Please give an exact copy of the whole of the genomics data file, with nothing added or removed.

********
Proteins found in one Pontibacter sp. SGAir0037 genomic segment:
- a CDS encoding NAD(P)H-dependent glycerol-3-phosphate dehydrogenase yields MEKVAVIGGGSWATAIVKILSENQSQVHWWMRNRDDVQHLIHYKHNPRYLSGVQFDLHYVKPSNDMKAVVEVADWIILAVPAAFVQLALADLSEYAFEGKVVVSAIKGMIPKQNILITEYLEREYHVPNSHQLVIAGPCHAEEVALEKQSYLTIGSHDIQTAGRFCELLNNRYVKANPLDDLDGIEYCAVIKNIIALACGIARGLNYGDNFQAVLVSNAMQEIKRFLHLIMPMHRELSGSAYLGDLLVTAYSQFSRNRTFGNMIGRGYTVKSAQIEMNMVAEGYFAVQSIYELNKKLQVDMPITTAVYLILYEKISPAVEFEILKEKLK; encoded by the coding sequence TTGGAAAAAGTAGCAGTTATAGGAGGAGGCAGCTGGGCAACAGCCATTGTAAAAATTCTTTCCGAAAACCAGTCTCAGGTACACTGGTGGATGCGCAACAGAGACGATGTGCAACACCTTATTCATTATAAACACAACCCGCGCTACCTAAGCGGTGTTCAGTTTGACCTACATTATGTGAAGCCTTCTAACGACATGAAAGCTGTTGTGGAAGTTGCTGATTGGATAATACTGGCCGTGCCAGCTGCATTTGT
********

Proteins found in one Pontibacter sp. SGAir0037 genomic segment:
- a CDS encoding NAD(P)H-dependent glycerol-3-phosphate dehydrogenase yields MEKVAVIGGGSWATAIVKILSENQSQVHWWMRNRDDVQHLIHYKHNPRYLSGVQFDLHYVKPSNDMKAVVEVADWIILAVPAAFVQLALADLSEYAFEGKVVVSAIKGMIPKQNILITEYLEREYHVPNSHQLVIAGPCHAEEVALEKQSYLTIGSHDIQTAGRFCELLNNRYVKANPLDDLDGIEYCAVIKNIIALACGIARGLNYGDNFQAVLVSNAMQEIKRFLHLIMPMHRELSGSAYLGDLLVTAYSQFSRNRTFGNMIGRGYTVKSAQIEMNMVAEGYFAVQSIYELNKKLQVDMPITTAVYLILYEKISPAVEFEILKEKLK; encoded by the coding sequence TTGGAAAAAGTAGCAGTTATAGGAGGAGGCAGCTGGGCAACAGCCATTGTAAAAATTCTTTCCGAAAACCAGTCTCAGGTACACTGGTGGATGCGCAACAGAGACGATGTGCAACACCTTATTCATTATAAACACAACCCGCGCTACCTAAGCGGTGTTCAGTTTGACCTACATTATGTGAAGCCTTCTAACGACATGAAAGCTGTTGTGGAAGTTGCTGATTGGATAATACTGGCCGTGCCAGCTGCATTTGT